Where Lady Luck played her hand was during the next 20 minutes on the drive. Within a few more minutes Nicholas drove us around the corner where we were greeted by three white rhinoceroses. Two females were paired and the third, a big male, was lingering in the distance but about 30 feet away.
None of them seemed very alarmed by our presence but this fact is not an oddity in itself as these animals will first be cued to our presence by hearing and by smell. Sight is a distant third when it comes to the rhino’s means of identification of objects it encounters. So, our proximity could well be explained by being downwind and quiet. My experience has taught me that these animals, if calm, will allow a game vehicle to approach to about 30 feet, at best.
White rhinos are reasonably passive while their cousins, the black rhino, are far more territorial and aggressive. So the angst of approaching the white rhino is not always present (although check the blog dated August 2008 for my game drive into the Sabi Sands where I, along with my mother – during her first game drive ever – came across a mother and baby rhino who charged us and chased our vehicle for over a mile). Nonetheless, it is quite rare for a grazing rhino to continue to approach a vehicle without deciding to turn and walk away.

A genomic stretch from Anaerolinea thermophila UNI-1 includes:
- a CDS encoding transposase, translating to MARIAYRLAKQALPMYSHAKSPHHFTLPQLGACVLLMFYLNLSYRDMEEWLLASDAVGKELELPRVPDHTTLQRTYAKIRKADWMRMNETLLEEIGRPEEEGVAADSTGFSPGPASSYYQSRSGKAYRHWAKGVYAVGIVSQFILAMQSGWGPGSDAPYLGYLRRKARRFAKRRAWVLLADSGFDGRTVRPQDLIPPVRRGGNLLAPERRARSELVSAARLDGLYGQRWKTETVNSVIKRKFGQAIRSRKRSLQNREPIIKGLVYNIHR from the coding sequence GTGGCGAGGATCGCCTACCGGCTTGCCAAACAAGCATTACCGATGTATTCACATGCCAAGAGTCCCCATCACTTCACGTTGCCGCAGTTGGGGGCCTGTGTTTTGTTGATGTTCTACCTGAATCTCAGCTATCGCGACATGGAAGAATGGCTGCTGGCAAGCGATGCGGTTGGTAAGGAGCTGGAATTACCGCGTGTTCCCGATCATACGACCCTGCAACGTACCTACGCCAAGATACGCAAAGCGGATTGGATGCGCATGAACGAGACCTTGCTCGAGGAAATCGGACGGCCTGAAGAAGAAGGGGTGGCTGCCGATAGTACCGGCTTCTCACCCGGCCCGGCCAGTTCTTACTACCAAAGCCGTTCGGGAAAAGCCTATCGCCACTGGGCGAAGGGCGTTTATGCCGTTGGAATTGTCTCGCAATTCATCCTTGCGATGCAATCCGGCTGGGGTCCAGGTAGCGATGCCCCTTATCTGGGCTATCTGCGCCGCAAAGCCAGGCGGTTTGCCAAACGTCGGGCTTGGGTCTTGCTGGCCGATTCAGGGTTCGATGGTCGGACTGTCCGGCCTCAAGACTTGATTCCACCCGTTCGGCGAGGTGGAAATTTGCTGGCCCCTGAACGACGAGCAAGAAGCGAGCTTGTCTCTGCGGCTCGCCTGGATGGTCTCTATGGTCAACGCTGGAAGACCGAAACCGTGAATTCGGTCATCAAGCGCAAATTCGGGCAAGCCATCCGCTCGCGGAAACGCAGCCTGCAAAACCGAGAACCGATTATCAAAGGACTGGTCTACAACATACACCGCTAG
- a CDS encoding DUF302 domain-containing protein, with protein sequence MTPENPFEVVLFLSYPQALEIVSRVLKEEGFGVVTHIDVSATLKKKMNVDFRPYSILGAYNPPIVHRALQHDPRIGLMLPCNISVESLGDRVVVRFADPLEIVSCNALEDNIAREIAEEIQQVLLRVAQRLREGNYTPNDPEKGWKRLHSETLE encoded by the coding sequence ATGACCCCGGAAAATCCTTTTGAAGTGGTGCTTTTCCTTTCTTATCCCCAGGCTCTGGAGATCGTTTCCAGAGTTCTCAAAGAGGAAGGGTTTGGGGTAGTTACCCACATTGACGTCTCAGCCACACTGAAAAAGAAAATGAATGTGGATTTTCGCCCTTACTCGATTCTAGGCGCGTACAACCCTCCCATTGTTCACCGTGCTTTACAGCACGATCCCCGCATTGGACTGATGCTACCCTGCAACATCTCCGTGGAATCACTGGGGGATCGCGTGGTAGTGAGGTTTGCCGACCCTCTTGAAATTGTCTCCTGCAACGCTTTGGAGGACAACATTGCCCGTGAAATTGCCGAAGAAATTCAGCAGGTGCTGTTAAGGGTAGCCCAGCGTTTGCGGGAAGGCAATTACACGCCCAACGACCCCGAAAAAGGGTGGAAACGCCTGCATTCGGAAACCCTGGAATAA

On this occasion, I had something happen I had never seen before. The two females gradually worked their way up to the land Rover until they sat but 6 – 8 feet away from us. There they stayed for 5 minutes or so just staring at us while never losing one another’s shadow. Quite a sight indeed and it was capped a few minutes later by the big male coming close enough to the females there was a bit of a Mexican stand off as the two groups stared one another down.
After enjoying this series of events play out, we decided to turn around and head back down the road from whence we came when out of the left corner came a leopard – a leopard with decided goal in mind as it approached the road in front of us but 20 feet off the front bumper. Most leopards may have a design in mind for their path but when a vehicle approaches, especially during the day, the leopard will usually move away. Not this one. He crossed the road and went to our right and thereupon gave what is rare for the tourist to hear – his mating or territorial call. My video was rolling so I was able to capture the sound of this distinctive and surprising call.
What a rare series of events to have fall into place for our group this afternoon. And how were we last spoiled? A lion called to us at about dusk. Could not have asked for a better game drive. It is but chance when determining when and where you will be lucky enough to see and hear these parts of nature so up close and personal.
Sleep beckons as my wake up call is for 5:15AM for our 6AM game drive departure.
Great names for some of my black African friends here in the lodges. Tonight, my security guard accompanying back to the room after dark has been Convert. I’ve met folks with names like Happy, Honor, Serentiy, Peaceful, Scotch and may more. The names add to the event.
Another fine day in the African bush indeed.